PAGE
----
Microsoft to Pay Lion's Share of Elop's $25.5 Million Nokia Termination Package
Nokia's Stephen Elop will get $25.5 million as the result of an amendment to his service contract that has him resigning from the company's board of directors and from his positions as Nokia's president and CEO, retroactively effective to Sept. 4, the day after Nokia signed a purchase agreement with Microsoft , according to a Nokia filing with the SEC. Microsoft will pay 70% of Elop's compensation package, and Nokia will contribute the remaining 30%.
Nokia said the amount includes Elop's base salary and equity awards of more than $19.5 million, according to The Associated Press.
"Mr. Elop will serve as Executive Vice President of Devices & Services until the Closing [on Microsoft's purchase of Nokia's phone business], after which it is anticipated that he will become employed with Microsoft pursuant to the terms of an employment agreement with Microsoft," read the filing.
On Sept. 3, Microsoft entered into an agreement with Nokia to buy substantially all of Nokia's devices and services business, license Nokia's patents, and license and use Nokia's mapping services for $7.4 billion in cash. Microsoft expects the transaction to close during the first quarter of 2014, subject to Nokia shareholder approval and regulatory approvals.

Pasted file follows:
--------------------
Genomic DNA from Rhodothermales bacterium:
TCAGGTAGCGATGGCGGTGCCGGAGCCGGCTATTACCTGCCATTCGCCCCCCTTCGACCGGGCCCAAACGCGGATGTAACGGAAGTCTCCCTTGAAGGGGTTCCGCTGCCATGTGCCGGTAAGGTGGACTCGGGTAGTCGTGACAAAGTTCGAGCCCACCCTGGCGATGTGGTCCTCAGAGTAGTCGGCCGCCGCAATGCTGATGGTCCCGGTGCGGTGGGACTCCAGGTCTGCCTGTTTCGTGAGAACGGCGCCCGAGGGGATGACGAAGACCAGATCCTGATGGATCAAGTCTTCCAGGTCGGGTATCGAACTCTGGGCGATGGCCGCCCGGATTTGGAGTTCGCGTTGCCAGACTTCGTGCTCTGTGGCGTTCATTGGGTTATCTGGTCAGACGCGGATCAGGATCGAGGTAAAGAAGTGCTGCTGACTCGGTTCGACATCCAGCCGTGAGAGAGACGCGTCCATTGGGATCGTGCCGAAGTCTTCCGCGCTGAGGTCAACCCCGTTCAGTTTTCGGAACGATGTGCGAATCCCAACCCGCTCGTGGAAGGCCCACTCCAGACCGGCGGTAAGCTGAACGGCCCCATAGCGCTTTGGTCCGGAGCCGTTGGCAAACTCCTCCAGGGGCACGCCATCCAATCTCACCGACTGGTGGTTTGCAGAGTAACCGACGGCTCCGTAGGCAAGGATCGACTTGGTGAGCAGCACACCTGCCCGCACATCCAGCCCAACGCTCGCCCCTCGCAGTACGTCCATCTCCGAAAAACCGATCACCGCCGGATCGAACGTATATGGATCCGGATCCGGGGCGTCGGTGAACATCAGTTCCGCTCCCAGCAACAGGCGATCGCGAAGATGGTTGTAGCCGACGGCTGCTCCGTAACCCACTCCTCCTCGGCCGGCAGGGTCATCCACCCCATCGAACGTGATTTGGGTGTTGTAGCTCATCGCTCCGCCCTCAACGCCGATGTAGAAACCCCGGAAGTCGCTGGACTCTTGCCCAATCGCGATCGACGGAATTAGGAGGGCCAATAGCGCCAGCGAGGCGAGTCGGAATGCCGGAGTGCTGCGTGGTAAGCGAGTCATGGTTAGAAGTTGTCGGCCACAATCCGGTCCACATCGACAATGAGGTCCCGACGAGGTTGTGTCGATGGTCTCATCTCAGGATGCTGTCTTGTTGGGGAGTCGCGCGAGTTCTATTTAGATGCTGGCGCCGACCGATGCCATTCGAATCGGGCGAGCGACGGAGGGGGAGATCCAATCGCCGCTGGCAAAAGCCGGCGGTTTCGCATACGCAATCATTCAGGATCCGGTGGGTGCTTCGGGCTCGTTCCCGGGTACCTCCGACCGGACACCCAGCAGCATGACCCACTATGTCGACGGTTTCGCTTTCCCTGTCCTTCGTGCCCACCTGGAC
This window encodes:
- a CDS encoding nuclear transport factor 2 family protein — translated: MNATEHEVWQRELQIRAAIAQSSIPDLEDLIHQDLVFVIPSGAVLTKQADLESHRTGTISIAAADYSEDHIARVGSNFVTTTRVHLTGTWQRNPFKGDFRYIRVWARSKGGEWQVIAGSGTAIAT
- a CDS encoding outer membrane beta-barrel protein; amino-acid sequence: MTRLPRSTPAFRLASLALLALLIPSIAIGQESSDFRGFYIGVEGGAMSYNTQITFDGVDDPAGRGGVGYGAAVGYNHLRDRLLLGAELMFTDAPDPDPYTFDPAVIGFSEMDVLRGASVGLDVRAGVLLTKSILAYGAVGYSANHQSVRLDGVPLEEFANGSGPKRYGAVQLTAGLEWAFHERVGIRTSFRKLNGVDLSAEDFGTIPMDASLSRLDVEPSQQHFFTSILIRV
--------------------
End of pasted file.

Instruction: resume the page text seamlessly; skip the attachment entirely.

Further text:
Before becoming the first non-Finnish CEO of Nokia in September of 2010, Stephen Elop was head of Microsoft's business division.
Microsoft CEO Stephen Balmer will retire by the end of next August, according to the company's announcement on Aug. 23. Microsoft has yet to announce a replacement for Balmer, though some speculate Elop is in line for the job.
The article Microsoft to Pay Lion's Share of Elop's $25.5 Million Nokia Termination Package originally appeared on Fool.com.Fool contributor Dan Radovsky has no position in any stocks mentioned. The Motley Fool owns shares of Microsoft. Try any of our Foolish newsletter services free for 30 days. We Fools may not all hold the same opinions, but we all believe that considering a diverse range of insights makes us better investors. The Motley Fool has a disclosure policy.
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